Luxury Marketing: Understanding Why Devil Wears Prada in the Wolf of Wall Street

Luxury Marketing
Luxury Marketing

The Great Gatsby’s opening line highlights the privilege of pleasure-seeking uber-wealthies: “Whenever you feel like criticizing any one,” Gatsby’s father said, “just remember that all the people in this world haven’t had the advantages that you’ve had.”
If you have read the book, you know that the advantages here signal at the human frailty caught in a trap of hedonism — the never-ending desire to accumulate more than what is necessary for us.
Although I know that is the truth, I am not going to be a non-materialistic Young Turk here trying to oppose the materialistic or capitalistic corporality of a world coveted by luxury. Rather I want to help marketers understand how luxury products have managed to stay relevant despite their exorbitant prices. And also, how premium brands have cemented their position for the higher class in the social hierarchy. Because we live in a society where we are hamstrung by our needs, wants, family, social status, and the habit of continually validating the self-worth through monetary means, or in this case, luxury products.
[emaillocker] If you are not a reader, the movie the Wolf of Wall Street is another excellent example that exemplifies the universal desire for money and how wild people could turn to seek opulence.
Fashion, in its purest form, is both the way of seeking material pleasure and expressing oneself. For many people, fashion could be just a pricey product that is voguish enough to convince you to spend lavishly. But for other people who understand fashion, it could be a way of expressing their personality through a brand they feel is the right one for them.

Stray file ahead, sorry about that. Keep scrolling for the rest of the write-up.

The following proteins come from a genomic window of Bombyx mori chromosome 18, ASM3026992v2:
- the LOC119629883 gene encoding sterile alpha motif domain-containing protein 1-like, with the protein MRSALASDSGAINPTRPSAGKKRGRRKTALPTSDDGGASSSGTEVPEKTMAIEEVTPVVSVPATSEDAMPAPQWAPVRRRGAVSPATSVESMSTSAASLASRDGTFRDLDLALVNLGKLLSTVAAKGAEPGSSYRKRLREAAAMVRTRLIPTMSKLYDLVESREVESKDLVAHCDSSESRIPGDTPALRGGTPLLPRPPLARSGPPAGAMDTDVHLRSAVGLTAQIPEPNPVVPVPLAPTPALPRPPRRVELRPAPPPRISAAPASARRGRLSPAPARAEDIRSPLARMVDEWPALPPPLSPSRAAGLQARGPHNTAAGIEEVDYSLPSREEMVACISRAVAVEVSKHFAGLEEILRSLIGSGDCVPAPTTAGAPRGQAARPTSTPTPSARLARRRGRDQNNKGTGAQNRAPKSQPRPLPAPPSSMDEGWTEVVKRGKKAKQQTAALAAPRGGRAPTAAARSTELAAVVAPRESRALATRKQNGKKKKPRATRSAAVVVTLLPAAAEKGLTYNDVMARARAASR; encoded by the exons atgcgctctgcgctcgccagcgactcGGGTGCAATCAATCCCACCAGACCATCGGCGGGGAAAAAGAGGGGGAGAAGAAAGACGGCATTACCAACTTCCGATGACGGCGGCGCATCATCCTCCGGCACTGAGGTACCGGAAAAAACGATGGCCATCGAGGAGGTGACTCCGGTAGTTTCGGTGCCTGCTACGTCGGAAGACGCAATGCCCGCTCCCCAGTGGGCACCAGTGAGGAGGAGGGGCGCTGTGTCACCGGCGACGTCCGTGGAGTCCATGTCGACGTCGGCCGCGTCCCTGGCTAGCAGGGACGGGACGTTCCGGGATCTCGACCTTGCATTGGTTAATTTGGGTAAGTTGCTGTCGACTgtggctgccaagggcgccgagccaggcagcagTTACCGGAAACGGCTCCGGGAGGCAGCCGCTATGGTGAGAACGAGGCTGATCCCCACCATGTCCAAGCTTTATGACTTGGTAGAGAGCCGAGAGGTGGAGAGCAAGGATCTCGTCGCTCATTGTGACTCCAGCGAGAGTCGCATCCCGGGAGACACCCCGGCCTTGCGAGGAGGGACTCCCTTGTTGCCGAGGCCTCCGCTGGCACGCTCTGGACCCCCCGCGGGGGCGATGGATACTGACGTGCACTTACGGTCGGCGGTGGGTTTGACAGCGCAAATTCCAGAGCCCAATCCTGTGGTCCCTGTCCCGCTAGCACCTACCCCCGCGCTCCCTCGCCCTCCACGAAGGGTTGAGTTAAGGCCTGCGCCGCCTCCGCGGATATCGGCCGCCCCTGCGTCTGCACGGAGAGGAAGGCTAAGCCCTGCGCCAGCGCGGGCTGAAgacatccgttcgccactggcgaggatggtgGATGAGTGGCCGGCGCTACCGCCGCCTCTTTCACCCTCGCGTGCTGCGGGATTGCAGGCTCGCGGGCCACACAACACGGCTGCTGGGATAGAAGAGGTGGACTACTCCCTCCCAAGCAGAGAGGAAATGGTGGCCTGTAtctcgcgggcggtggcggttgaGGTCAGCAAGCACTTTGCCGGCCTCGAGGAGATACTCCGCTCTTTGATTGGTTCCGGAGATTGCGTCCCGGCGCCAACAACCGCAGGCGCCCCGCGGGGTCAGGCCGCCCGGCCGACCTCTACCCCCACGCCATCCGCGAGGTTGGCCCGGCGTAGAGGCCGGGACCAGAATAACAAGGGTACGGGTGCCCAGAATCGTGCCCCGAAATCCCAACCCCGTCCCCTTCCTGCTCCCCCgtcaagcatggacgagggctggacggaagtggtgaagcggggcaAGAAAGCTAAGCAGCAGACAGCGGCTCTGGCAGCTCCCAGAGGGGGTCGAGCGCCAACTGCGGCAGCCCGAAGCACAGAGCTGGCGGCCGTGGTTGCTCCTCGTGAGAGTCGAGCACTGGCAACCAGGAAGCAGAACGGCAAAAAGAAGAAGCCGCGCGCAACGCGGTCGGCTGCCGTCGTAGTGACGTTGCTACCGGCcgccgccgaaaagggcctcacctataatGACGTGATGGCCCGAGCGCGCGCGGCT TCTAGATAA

Why Luxury Marketing?

Once associated with a class that included historians, philosophers, and intellectuals, the luxury market has now encompassed everyone who can afford it. Humans, in some or the other way, develop a sense of association. Despite higher product prices, people do crave for it due to psychological influence.
Luxury products are often looked upon as an aspiration because we aspire to possess luxury products. We, as human beings, always strive to become better each day, upgrade ourselves and evolve in line with society. A luxury product is a tangible element to trace and introspect how far we have come as an individual and what more can we aspire to possess.
Apart from status, self-indulgence, and a sense of exclusivity, there is more to luxury marketing. Consider Apple, although other players are offering excellent products at a much lower price, the company has successfully convinced the world that having an iPhone will always be better than owning another phone.

Experience: Infuse Experience in Your Brand

Luxury Marketing
A product’s quality, price, output, etc. all amount to just one thing — experience. Before anything else, as a marketer, you need to understand that a customer will only remember the experience your product offered. Luxury is experience. Instead of going for an inexpensive cheap brand if a person is willing to pay five times more to you for a product that you claim is a luxury product, your product should live up to the expectations of the extra-ordinary experience.
Let us consider Rolls Royce — the brand which exemplifies luxury precisely. Rolls Royce produces cars, and just like any other car, it has four wheels, four doors, a steering wheel, etc. So what makes it different from other cars? What persuades people to spend USD 300,000 plus on Rolls Royce when they can get away with USD 30,000 for any other ordinary car? Experience is the answer. The interior, the feel, the elegance, all these attributes convince people to spendthrift on the brand.